U.S. flag

An official website of the United States government, Department of Justice.

Dot gov

The .gov means it’s official.
Federal government websites always use a .gov or .mil domain. Before sharing sensitive information online, make sure you’re on a .gov or .mil site by inspecting your browser’s address (or “location”) bar.

Https

The site is secure.
The https:// ensures that you are connecting to the official website and that any information you provide is encrypted and transmitted securely.

Safe Start Aurora

Award Information

Award #
2010-JW-FX-K013
Location
Congressional District
Status
Closed
Funding First Awarded
2010
Total funding (to date)
$999,765

Description of original award (Fiscal Year 2010, $250,000)

The Safe Start Promising Approaches Project will develop and support practice enhancements and innovations to prevent and reduce the impact of children's exposure to violence in their homes and communities. The project will help communities implement collaborative and evidence-based practices across the services continuum for children and their families. Exposure to violence includes being a victim of violence or a witness to violence, and encompasses abuse, neglect or child maltreatment, domestic violence, and community violence. This program is authorized by Sections 261 and 262 of the Juvenile Justice and Delinquency Prevention Act of 1974, as amended (42 USC 5665-5666).

Safe Start- Aurora (SS-A) will provide mental health treatment to Latino families who have experienced traumatic events while expanding the evidence base with regard to best practice for trauma-informed, mental health treatment with this population. SS-A will provide comprehensive training to staff in Trauma-Focused Cognitive Behavioral Therapy (TF-CBT). The relative effectiveness of interventions will be assessed with regard to family engagement and retention, child and family mental health outcomes, and parental capacity to use supportive emotion communication skills as part of treatment.

CA/NCF

The Safe Start Promising Approaches Project will develop and support practice enhancements and innovations to prevent and reduce the impact of children's exposure to violence in their homes and communities. The project will help communities implement collaborative and evidence-based practices across the services continuum for children and their families. Exposure to violence includes being a victim of violence or a witness to violence, and encompasses abuse, neglect or child maltreatment, domestic violence, and community violence.
This program is authorized by Sections 261 and 262 of the Juvenile Justice and Delinquency Prevention Act of 1974, as amended (42 USC 5665-5666).The 10 pilot sites will test various evidence-based enhancements and practice innovations such as AF-CBT, TF-CBT, Strengthening Families Program, Coping Resources and other interventions in community-based settings such as DV shelters, libraries, Head Start, community mental health clinics and afterschool clubs. NCA/NCF

OJJDP has a specific mission to develop and disseminate knowledge about what works to prevent juvenile delinquency and violence and improve the effectiveness of the juvenile justice system. The Juvenile Justice and Delinquency Prevention Act of 1974, 42 U.S.C. § 5601 et seq authorizes the Administrator of OJJDP to conduct research or evaluations and undertake statistical analyses on a wide range of juvenile justice matters. OJJDP also provides funding to states and localities to carry out research, evaluation, and statistical analyses.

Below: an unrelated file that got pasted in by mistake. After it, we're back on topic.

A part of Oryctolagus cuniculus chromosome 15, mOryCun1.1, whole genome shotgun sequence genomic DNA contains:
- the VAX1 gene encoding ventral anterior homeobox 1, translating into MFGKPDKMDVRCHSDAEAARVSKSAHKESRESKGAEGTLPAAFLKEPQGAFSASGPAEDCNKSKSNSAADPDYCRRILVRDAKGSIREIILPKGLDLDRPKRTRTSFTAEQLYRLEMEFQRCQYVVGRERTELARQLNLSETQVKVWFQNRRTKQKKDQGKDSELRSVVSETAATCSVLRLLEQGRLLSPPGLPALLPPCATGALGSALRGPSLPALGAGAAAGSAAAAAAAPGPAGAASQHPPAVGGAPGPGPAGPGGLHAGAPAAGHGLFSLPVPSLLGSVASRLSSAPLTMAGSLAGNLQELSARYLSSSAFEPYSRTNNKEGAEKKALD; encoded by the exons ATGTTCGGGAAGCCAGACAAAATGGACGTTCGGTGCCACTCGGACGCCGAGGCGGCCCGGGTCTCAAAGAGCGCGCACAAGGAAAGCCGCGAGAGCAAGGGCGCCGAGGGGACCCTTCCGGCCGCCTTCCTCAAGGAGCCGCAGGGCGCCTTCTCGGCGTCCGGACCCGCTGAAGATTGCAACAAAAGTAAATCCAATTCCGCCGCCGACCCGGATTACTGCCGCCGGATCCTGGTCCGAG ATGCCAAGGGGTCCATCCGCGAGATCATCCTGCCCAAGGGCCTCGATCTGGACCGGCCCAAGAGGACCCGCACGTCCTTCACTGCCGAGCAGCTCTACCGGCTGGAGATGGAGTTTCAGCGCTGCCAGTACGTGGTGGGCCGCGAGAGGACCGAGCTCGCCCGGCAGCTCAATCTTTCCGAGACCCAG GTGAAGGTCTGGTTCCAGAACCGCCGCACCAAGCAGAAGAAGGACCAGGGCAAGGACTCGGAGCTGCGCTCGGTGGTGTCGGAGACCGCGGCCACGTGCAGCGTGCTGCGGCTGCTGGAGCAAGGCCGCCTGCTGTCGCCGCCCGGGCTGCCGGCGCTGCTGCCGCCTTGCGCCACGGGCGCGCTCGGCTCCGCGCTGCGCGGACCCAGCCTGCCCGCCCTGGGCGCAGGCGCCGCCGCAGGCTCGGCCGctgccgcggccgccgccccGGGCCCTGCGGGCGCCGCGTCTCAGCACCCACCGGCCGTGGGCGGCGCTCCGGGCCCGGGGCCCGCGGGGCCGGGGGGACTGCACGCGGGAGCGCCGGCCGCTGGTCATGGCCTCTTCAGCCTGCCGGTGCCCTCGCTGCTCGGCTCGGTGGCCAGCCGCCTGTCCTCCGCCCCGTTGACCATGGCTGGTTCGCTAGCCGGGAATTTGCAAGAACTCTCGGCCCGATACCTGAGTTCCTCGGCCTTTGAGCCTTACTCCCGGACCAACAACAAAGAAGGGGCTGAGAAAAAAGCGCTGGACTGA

The Aurora site is run by a partnership of Aurora Mental Health Center (AuMHC), The Kempe Center for the Prevention and Treatment of Child Abuse and Neglect (Kempe) and Aurora Public Schools (APS). Aurora proposes a strategic enhancement to the evidence-based Trauma-Focused Cognitive Behavioral Therapy (TF-CBT).

TF-CBT is a short-term, evidence-based treatment for children who have experienced trauma (e.g., child abuse, domestic violence, traumatic grief, immigration trauma, and other traumatic events) and their non-offending caregivers. TF-CBT is the most rigorously tested treatment for trauma-related symptoms among children and their caregivers and is supported by seven completed randomized clinical trials (RCTs). TF-CBT is effective with a wide age range of youth, from preschool children to adolescents, including those who have been multiply traumatized and is typically delivered in 12-16 sessions. TF-CBT is a components-based treatment model that allows for considerable flexibility to enable the clinician to best address the needs of the child and families. TF-CBT was developed to decrease posttraumatic stress symptoms and depression, through a combination of cognitive-behavioral skill building and gradual exposure techniques. TF-CBT has been used with diverse families and has well-developed cultural modifications for Latino Families that address spirituality, familismo, gender roles, personalismo, respect, simpatia, fatalism, and folk beliefs. These cultural concepts are incorporated throughout treatment to enhance family engagement and trust. Caregivers and children engage in parallel skill building and participate together throughout treatment, given that caregiver involvement is crucial for maximizing treatment effects